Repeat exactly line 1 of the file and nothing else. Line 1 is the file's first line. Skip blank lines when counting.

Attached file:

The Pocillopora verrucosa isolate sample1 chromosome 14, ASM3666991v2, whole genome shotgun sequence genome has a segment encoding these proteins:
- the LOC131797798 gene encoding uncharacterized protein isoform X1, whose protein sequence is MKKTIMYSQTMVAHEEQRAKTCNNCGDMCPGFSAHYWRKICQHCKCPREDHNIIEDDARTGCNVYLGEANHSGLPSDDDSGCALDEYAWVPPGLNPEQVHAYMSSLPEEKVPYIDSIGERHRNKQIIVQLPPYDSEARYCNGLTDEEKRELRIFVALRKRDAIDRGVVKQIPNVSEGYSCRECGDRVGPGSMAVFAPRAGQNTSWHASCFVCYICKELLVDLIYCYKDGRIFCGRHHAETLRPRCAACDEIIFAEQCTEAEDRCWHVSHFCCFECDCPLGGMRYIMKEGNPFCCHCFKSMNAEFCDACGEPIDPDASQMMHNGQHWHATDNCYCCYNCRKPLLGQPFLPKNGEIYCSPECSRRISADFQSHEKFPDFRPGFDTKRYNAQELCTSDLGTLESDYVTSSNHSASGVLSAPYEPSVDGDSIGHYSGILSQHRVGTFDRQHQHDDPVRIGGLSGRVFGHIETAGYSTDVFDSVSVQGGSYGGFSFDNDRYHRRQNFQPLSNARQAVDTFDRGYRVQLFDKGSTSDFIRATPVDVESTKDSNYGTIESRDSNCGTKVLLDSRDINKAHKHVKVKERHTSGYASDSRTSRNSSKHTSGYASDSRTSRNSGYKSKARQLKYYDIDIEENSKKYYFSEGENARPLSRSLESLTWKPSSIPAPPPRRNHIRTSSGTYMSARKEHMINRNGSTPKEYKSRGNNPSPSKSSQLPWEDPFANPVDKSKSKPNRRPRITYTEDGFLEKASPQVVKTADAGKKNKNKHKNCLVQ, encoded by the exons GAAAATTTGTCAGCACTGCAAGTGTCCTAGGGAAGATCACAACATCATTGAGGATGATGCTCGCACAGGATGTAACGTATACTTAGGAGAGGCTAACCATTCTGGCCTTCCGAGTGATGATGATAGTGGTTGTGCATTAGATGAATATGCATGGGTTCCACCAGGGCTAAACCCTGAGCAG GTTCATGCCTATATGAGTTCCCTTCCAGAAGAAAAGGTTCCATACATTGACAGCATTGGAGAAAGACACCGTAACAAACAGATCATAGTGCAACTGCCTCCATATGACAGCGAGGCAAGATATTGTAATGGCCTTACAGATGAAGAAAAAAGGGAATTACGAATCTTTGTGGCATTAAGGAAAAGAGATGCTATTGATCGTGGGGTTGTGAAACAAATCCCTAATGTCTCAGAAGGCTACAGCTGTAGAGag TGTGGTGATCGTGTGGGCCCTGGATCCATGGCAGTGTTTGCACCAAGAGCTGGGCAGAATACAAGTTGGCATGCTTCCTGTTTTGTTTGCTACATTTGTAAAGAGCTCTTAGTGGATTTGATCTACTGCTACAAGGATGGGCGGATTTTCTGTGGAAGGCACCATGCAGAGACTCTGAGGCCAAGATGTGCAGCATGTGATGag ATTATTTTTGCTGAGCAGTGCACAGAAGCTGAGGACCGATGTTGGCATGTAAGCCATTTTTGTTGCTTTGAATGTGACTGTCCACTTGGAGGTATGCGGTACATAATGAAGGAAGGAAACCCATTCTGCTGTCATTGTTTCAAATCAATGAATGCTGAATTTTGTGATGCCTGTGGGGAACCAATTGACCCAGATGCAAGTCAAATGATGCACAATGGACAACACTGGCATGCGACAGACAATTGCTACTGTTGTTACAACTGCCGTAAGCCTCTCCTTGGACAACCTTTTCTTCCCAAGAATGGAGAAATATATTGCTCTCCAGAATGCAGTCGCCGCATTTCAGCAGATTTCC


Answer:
The Pocillopora verrucosa isolate sample1 chromosome 14, ASM3666991v2, whole genome shotgun sequence genome has a segment encoding these proteins: